Tom DeLay’s office has forwarded a copy of the letter attorney Dick DeGuerin sent to prosecutor Ronnie Earle today in connection with the Travis County criminal proceedings involving Delay. The letter formulates 12 questions regarding “the five days of panic” between September 28 and October 3, the relevance of which is explained below. Here is the text of the letter minus DeGuerin’s questions for Earle:
This letter is intended as a courtesy to give you fair notice that I have requested subpoenas for you, Rosemary Lehmberg and Rick Reed seeking testimony concerning the events that occurred during the five day period from September 29 to October 3, 2005. The subpoenas seek all documents, notes, telephone records, and other relevant materials that you or your staff may have in your possession relating to the events that transpired during that period.
I am determined to put of record the steps taken by you and your staff to obtain a replacement indictment against my client, Tom DeLay during the five day period mentioned above. The first indictment for “conspiracy to violate the Texas Election Code,” charged a crime that did not exist in Texas law. I have filed a motion to dismiss the later indictment on the grounds of prosecutorial misconduct and with those subpoenas seek evidence in support of that motion. I will soon file additional motions.
In the meantime, however, it would expedite our inquiry if you would agree to an immediate deposition to answer the questions set out below, and, given the highly public nature of this matter, I believe it would be in the interest of justice.
Since it appears you have already violated the grand jury secrecy laws (by discussing pending grand jury matters with citizens who were no longer serving as grand jurors and by encouraging form Grand Jury Foreman William Gibson to speak to the press) your answers to questions about those conversations are not protected. Foreman William Gibson’s extensive public discussion of the case, which he says you approved, has already revealed information about Grand Jury deliberations. The media has reported several conversations with grand jurors on these matters; thus you should not hide behind the grand jury secrecy law.
If you did nothing improper you should not be concerned about answering these questions. I urge you and your staff to cooperate in my effort to quickly and fairly reconstruct the events of the five day period. Eventually, all the information will come out. It always does. In such cases it is always better for public officials to voluntarily disclose, and do it quickly, rather than to be forced to do so by a court of law.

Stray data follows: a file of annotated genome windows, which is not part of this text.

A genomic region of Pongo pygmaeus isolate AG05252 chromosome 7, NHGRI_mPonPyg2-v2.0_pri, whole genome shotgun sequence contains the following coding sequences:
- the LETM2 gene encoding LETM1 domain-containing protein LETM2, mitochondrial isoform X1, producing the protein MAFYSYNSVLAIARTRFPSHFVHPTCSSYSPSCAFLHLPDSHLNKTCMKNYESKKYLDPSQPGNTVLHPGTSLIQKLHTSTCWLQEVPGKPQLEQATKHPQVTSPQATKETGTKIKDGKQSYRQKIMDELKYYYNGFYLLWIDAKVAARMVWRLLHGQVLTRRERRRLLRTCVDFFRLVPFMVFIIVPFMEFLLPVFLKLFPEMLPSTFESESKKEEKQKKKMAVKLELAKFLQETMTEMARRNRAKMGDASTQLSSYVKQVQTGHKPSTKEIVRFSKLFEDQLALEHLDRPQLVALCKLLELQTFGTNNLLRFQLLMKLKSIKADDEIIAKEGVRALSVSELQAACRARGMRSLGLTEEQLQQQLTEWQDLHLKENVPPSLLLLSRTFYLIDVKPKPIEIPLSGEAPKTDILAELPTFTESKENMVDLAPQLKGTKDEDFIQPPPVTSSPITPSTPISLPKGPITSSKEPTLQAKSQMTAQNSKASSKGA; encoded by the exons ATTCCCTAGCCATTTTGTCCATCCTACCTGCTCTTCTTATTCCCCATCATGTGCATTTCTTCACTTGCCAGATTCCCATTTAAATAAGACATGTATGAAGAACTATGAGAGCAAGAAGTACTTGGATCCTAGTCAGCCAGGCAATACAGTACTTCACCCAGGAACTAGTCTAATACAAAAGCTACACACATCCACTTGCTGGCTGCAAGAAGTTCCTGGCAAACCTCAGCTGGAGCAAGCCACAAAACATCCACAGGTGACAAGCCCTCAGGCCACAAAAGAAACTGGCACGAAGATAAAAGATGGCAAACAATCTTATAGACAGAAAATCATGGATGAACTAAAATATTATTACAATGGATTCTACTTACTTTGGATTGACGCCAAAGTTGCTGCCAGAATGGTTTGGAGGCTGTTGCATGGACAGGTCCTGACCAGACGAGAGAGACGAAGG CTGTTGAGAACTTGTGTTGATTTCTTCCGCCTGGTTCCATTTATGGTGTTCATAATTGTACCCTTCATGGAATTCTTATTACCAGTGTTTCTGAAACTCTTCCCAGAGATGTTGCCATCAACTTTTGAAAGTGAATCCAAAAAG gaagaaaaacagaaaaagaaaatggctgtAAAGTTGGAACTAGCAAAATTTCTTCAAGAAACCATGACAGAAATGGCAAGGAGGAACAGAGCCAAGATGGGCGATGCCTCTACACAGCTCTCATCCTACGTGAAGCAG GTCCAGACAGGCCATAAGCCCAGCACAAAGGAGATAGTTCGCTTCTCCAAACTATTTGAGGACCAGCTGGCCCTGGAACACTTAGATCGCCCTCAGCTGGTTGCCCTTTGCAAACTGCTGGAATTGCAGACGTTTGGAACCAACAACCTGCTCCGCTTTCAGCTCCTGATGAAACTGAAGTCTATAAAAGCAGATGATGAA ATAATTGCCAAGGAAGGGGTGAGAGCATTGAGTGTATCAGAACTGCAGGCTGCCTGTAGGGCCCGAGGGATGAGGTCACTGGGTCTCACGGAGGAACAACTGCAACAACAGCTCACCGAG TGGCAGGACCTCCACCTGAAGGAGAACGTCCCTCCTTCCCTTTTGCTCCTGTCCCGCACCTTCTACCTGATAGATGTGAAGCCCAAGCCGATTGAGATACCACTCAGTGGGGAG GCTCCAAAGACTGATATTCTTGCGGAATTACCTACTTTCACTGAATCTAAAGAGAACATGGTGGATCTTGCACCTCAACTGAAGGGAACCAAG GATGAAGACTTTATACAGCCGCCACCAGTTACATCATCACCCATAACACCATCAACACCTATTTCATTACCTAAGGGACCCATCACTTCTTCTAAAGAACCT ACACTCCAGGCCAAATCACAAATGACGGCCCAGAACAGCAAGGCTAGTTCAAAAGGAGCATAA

I trust you are aware of the provisions of TEX. CRIM. PROC. CODE ANN. art. 20.02(d) that permit release of grand jury information upon the showing of a particularized need. This letter is attached as an exhibit to our Motion for Disclosure of Grand Jury Information pursuant to Art. 20.02 of the Code of Criminal Procedure…
I also remind you and your staff to preserve all documents and avoid any conversations among yourselves or with the other potential witnesses that might interfere with our quest for the truth. Needless to say, our allegation of prosecutorial misconduct concerns due process and fairness for the accused. I can think of no particularized need that is of more importance in our system of criminal justice.
As indicated in the text of the letter, DeGuerin has now filed a motion to quash the charges against DeLay on the basis of prosecutorial misconduct. He has also served a subpoena for documents relevant to the issue of prosecutorial misconduct. The AP story covering today’s developments is here. Stay tuned.
JOHN adds: Ronnie Earle is a bully who now finds himself in a fair fight. It’s fun to watch. From the moment Earle procured the first indictment of Tom DeLay, DeLay’s lawyer, Dick DeGuerin, has had him on the defensive. It looks to me as though Earle is now hanging on by his fingernails.
The cover of the current issue of Newsweek headlines an article about purported corruption in the Republican Party, with photos of DeLay and Bill Frist. If, as I expect, the two phony indictments of DeLay are dismissed, it will be interesting to see whether Newsweek puts a smiling Tom DeLay on its cover, with an article about the Majority Leader’s vindication.
SCOTT adds: A reader writes in complaining that we don’t evaluate the legal merits of the motion and subpoena. I find the contents of the letter notable regardless of the legal merits of the court filings for reasons that should be self-evident.